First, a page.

- The number of poor men in comparison to women in Nigeria has increased in the last six years since Buhari became president
- In 2016, a year after Buhari became Nigeria's president, there were about 34 million poor females in Nigeria and 35 million males who are poor
- By 2022, the poverty rate between men and women grew with 43.71 per cent of women being poor and 44.707 per cent of men living in poverty
On Tuesday, June 21, 2022, President Muhammadu told Bloomberg that his government would leave Nigeria’s economy better than he met it, saying he has outperformed the successive administration of Goodluck Jonathan.
However, there are pointers to the contrary as Nigeria’s economy has taken a hit in the last seven years since Buhari mounted the saddle.
Available statistics show that in the last six years, Nigeria’s poverty rate has increased, showing that in 2020 about 89 million Nigerians are poor, meaning those who live below $1.9 per day. It is projected that about 90.1 million Nigerians will become poorer by the end of 2022.
In 2016, a year after Buhari became president, the economy began to nosedive.
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In 2015, when Buhari became President, the poverty rate in Nigeria stood at 9.5 per cent and is currently standing at 12.9 per cent.
A further breakdown shows that there are more poor men in Nigeria than women.
Before Buhari become president in 2015, about 35 per cent of males in Nigeria, representing about 35 million were poor while about 34 million females were poor. The number, however, increased in 2022.
Fact-Check: Six key economic indicators fault Buhari's claim, Nigerian economy is better under him since 2015
As of the time of writing, about 43.71 per cent of females are poor and 44.707 per cent of males are poor despite the huge employment gap between the two genders.
Youth unemployment in Nigeria
A report by Statista, the Germany-based data company says that in 2019, the estimated youth unemployment rate in Nigeria was almost 17.69 per cent.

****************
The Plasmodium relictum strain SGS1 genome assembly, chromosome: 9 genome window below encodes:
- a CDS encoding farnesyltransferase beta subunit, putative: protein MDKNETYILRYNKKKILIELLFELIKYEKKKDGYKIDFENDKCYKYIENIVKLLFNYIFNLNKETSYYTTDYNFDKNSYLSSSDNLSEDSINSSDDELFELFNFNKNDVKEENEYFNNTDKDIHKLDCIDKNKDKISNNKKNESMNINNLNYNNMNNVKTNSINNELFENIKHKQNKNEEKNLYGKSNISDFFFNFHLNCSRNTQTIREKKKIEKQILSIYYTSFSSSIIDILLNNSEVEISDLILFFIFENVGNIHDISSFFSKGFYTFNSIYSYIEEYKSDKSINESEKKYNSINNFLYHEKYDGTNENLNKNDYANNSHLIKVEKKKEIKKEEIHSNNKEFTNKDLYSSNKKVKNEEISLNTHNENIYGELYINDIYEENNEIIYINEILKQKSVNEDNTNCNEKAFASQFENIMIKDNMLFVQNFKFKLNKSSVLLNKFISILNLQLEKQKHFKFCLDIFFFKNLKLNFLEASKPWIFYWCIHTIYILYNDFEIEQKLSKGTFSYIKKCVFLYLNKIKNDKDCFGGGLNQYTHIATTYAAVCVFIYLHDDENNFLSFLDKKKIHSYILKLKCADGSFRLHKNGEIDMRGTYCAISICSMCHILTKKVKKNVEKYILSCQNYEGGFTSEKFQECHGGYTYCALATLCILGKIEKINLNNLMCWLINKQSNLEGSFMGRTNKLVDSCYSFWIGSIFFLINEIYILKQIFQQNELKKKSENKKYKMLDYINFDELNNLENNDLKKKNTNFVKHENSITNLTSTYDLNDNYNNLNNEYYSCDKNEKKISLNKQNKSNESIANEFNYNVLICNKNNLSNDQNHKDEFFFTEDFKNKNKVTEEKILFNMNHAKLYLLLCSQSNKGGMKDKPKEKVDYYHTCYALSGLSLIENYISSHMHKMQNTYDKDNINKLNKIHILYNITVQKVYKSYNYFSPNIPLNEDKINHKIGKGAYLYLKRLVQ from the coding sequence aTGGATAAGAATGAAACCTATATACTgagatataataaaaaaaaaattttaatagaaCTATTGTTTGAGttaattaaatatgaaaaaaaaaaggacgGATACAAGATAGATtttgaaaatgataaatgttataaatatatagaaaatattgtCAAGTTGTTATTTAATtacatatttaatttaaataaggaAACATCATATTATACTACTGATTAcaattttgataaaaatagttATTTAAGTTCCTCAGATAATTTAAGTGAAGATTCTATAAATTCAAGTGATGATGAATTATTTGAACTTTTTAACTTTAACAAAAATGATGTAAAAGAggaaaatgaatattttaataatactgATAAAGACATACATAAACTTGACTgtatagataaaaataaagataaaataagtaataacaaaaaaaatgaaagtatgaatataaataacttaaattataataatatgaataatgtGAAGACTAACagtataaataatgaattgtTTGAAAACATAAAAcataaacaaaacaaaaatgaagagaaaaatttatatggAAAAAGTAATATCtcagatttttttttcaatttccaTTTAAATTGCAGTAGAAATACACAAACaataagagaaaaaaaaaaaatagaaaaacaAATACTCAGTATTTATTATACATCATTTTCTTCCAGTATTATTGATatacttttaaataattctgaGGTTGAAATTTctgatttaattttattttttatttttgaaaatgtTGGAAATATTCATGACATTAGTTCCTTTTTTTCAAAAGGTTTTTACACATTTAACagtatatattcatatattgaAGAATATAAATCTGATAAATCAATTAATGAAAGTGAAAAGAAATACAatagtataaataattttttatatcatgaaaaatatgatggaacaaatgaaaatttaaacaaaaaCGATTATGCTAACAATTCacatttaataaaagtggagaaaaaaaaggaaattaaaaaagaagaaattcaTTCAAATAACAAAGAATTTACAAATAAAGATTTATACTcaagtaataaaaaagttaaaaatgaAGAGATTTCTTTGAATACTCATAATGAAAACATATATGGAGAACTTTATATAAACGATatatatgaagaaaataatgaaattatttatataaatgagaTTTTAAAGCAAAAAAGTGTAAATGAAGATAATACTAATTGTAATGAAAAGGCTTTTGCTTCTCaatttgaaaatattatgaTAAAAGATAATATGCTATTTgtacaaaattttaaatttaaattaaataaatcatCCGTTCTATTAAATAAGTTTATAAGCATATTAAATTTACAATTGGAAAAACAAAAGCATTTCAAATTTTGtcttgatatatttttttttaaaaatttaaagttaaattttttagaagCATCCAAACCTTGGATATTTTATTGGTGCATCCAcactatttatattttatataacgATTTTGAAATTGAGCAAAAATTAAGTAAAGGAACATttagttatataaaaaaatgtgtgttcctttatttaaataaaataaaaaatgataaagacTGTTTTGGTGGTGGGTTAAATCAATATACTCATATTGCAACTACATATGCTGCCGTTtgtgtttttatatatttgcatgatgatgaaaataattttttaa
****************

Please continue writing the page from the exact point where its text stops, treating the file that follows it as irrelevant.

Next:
According to the source, the data are estimates from the International Labour Organization, an agency of the United Nations developing policies to set labour standards.
The youth unemployment rate refers to the percentage of the unemployed in the age group of 15 to 24 years as compared to the total labour force.
Youth unemployment rates are often higher than overall unemployment rates, which is true in Nigeria as well: the general rate of unemployment was approximately six per cent in 2018.
One reason for this contrast is that many of the youth under the age of 24 are studying full-time and are unavailable for work due to this, the report said.
The way forward
The report stated that sluggish growth, low human capital, labour market weaknesses, and exposure to shocks are holding Nigeria’s poverty reduction back.
The report draws primarily on the 2018/19 Nigerian Living Standards Survey (NLSS), which provided Nigeria’s first official poverty numbers in almost a decade, as well as the Nigeria COVID-19 National Longitudinal Phone Survey (NLPS) implemented by Nigeria’s National Bureau of Statistics (NBS) in collaboration with the World Bank.
The poverty rate in Egypt vs Nigeria: What Peter Obi saw
Recall Legit.ng reported that the presidential candidate of the Labour Party, Peter Obi on June 14, 2022, said he was going to Egypt to study the country’s education, health, electricity, planning and financial services.
Reports say that Obi toured Egypt's power plants, and financial hubs and met with top educationists in the country.
In continuation of our in-country focus: Comparable economies in Africa, Legit.ng takes a look at Egypt’s move towards poverty reduction versus Nigeria’s.